), the daughter of Cyrus, and the wife successively of her brother Cambyses, of Smerdis the Magian, and of Dareius Hystaspis, over whom she possessed great influence. Excited by the description of Greece given her by Democedes [DEMOCEDES], she is said to have urged Dareius to the invasion of that country.
She bore Dareius four sons, Xerxes, Masistes, Achaemenes, and Hystaspes. (Hdt. 3.68
; Aeschyl. Persac.
) According to a tale related by Aspasius (ad Aristot.
Ethic. p. 124), Atossa was killed and eaten by her son Xerxes in a fit of distraction.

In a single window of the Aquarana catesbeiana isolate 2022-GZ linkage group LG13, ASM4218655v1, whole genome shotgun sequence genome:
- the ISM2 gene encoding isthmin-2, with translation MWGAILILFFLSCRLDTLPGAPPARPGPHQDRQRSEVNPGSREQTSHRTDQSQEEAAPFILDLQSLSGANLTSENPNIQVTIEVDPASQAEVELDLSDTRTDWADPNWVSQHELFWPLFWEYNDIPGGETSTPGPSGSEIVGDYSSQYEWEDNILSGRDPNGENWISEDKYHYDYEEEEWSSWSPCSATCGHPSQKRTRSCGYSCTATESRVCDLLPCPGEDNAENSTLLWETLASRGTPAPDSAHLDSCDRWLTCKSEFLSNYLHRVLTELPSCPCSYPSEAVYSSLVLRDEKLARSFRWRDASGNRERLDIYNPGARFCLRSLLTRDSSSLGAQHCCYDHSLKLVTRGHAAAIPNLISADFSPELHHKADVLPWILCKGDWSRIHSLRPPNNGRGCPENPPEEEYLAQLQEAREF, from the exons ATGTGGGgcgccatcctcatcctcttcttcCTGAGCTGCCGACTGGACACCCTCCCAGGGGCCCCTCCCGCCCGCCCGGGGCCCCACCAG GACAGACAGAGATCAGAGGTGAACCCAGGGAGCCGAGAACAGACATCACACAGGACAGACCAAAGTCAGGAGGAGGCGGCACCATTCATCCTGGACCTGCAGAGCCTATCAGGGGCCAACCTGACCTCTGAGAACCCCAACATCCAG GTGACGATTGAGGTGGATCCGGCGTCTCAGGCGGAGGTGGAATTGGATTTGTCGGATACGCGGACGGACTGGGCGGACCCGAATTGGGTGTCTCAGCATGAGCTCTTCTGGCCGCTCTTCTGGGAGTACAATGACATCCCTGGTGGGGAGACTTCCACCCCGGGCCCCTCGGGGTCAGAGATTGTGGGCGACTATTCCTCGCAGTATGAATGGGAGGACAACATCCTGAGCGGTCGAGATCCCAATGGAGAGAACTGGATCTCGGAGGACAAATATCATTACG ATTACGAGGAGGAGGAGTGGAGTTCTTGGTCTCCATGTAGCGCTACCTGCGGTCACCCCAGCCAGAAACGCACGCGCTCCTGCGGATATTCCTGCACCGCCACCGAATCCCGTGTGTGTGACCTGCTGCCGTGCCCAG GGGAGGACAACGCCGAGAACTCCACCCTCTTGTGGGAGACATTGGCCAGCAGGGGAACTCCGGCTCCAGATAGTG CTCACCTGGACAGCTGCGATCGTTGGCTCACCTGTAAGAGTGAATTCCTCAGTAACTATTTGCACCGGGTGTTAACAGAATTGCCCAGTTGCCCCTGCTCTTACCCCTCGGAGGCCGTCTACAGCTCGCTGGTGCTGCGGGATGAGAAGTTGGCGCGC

Hellanicus related (Tatian, c. Graec.
init.; Clem. Al. Strom. i. p. 307
, ed. Par. 1629), that Atossa was the first who wrote epistles.
This statement is received by Bentley (Phalaris,
p. 385, &c.), and is employed by him as one argument against the authenticity of the pretended epistles of Phalaris.